Hackney in the old days must have quite a repuration as the place-name, through its fame for its horses and horse-drawn carriages, is also the root of the Spanish word jaca, a term used for a small breed of horse and the Sardinian achetta horse.

The first documented hackney coach—the name later extended to the newer and smaller carriages—operated in London in 1621.

It’s easy to think that governments of days gone by were largely tyrannical but despite the relative lack of checks and balances of a modern democracy, to a greater or lesser degree many did actually try to govern equitably for the standards of the day.  It is hard to believe that during the mid 16th century there was a such a demand for hackney carriages that in order to put in certain safeguards, “An Ordinance for the Regulation of Hackney-Coachmen in London and the places adjacent” was approved by Parliament in 1654.  It was to remedy what it described as the “many Inconveniences [that] do daily arise by reason of the late increase and great irregularity of Hackney Coaches and Hackney Coachmen in London, Westminster and the places thereabouts”.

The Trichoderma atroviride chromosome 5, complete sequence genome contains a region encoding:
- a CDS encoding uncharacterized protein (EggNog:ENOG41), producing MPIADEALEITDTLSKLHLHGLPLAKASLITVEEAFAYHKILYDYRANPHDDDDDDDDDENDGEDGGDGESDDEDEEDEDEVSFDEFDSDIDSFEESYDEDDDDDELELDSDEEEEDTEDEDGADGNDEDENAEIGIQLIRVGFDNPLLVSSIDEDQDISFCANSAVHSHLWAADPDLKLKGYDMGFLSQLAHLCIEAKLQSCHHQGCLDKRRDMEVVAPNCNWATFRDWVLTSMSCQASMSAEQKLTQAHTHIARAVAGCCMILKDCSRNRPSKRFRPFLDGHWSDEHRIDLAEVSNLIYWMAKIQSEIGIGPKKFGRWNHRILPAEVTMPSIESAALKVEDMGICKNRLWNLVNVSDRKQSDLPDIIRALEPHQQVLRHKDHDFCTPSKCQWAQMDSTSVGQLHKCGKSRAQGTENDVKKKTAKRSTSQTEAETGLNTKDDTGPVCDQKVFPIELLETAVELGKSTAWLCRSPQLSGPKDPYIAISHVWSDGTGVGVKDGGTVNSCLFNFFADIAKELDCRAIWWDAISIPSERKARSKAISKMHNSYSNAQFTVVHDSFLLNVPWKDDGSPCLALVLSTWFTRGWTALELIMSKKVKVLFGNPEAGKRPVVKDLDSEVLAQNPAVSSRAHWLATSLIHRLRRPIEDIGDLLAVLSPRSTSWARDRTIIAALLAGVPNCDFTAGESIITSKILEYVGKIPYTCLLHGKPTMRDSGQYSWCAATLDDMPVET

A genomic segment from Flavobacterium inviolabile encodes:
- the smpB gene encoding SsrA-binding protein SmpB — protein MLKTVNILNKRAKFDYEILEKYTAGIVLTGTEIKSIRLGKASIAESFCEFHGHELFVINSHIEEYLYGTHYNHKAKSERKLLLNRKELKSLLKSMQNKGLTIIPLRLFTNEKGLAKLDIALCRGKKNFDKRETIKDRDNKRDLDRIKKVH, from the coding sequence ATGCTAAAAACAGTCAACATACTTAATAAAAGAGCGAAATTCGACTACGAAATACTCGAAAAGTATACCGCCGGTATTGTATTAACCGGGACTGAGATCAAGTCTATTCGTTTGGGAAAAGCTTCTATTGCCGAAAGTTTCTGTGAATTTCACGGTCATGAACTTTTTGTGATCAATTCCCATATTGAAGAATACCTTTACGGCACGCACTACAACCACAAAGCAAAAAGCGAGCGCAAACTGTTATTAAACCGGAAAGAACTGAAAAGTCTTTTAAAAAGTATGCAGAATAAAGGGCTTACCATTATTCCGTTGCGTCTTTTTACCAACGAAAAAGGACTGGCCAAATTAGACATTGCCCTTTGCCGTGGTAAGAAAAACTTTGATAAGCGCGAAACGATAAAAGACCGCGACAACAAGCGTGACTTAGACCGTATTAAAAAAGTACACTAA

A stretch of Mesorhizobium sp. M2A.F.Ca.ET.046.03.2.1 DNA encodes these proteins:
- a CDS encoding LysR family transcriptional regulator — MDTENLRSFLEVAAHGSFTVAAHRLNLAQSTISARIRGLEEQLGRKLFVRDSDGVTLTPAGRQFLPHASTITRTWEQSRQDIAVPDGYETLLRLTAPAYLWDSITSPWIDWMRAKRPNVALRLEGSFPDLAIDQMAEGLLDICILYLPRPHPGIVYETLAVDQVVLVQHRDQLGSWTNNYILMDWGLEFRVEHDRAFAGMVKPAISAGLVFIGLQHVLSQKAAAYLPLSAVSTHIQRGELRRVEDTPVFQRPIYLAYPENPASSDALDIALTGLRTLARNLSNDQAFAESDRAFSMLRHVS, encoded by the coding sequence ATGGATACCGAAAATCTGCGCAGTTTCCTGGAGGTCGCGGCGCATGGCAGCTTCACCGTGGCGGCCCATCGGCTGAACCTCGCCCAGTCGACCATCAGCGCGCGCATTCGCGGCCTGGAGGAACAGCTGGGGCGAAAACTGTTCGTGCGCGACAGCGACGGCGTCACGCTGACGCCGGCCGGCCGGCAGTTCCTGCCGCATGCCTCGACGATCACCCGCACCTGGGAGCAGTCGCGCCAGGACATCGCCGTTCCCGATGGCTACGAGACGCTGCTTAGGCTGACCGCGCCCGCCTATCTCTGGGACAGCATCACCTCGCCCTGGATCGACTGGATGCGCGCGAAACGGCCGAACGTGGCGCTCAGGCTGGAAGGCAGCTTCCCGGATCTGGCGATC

The first hackney-carriage licences date from a 1662 Act of Parliament establishing the Commissioners of Scotland Yard to regulate them. Licences applied literally to horse-drawn carriages, later modernised as hansom cabs (1834), that operated as vehicles for hire. The 1662 act limited the licences to 400; when it expired in 1679, extra licences were created until a 1694 act imposed a limit of 700, which was increased by later acts and abolished in 1832.